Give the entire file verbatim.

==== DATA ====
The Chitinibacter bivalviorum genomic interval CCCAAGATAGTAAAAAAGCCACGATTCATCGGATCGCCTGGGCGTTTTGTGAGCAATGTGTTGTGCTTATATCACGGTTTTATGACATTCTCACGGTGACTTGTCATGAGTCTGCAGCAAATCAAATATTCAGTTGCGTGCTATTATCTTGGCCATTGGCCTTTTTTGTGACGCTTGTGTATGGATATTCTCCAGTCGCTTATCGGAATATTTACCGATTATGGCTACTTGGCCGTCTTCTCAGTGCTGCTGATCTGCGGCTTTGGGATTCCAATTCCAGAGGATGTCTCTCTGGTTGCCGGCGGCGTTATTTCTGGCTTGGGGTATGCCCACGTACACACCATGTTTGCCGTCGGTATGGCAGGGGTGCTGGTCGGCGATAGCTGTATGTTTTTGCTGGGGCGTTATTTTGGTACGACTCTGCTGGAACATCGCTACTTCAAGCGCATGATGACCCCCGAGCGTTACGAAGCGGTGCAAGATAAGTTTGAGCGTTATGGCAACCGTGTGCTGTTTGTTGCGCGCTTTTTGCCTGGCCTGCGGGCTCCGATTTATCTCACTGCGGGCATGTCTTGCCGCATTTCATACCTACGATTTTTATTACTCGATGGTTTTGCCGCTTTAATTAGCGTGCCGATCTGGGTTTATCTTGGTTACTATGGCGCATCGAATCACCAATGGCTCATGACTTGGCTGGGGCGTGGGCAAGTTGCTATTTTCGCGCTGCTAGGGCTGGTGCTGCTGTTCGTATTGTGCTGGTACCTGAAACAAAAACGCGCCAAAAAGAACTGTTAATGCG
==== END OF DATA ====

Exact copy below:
The Chitinibacter bivalviorum genomic interval CCCAAGATAGTAAAAAAGCCACGATTCATCGGATCGCCTGGGCGTTTTGTGAGCAATGTGTTGTGCTTATATCACGGTTTTATGACATTCTCACGGTGACTTGTCATGAGTCTGCAGCAAATCAAATATTCAGTTGCGTGCTATTATCTTGGCCATTGGCCTTTTTTGTGACGCTTGTGTATGGATATTCTCCAGTCGCTTATCGGAATATTTACCGATTATGGCTACTTGGCCGTCTTCTCAGTGCTGCTGATCTGCGGCTTTGGGATTCCAATTCCAGAGGATGTCTCTCTGGTTGCCGGCGGCGTTATTTCTGGCTTGGGGTATGCCCACGTACACACCATGTTTGCCGTCGGTATGGCAGGGGTGCTGGTCGGCGATAGCTGTATGTTTTTGCTGGGGCGTTATTTTGGTACGACTCTGCTGGAACATCGCTACTTCAAGCGCATGATGACCCCCGAGCGTTACGAAGCGGTGCAAGATAAGTTTGAGCGTTATGGCAACCGTGTGCTGTTTGTTGCGCGCTTTTTGCCTGGCCTGCGGGCTCCGATTTATCTCACTGCGGGCATGTCTTGCCGCATTTCATACCTACGATTTTTATTACTCGATGGTTTTGCCGCTTTAATTAGCGTGCCGATCTGGGTTTATCTTGGTTACTATGGCGCATCGAATCACCAATGGCTCATGACTTGGCTGGGGCGTGGGCAAGTTGCTATTTTCGCGCTGCTAGGGCTGGTGCTGCTGTTCGTATTGTGCTGGTACCTGAAACAAAAACGCGCCAAAAAGAACTGTTAATGCG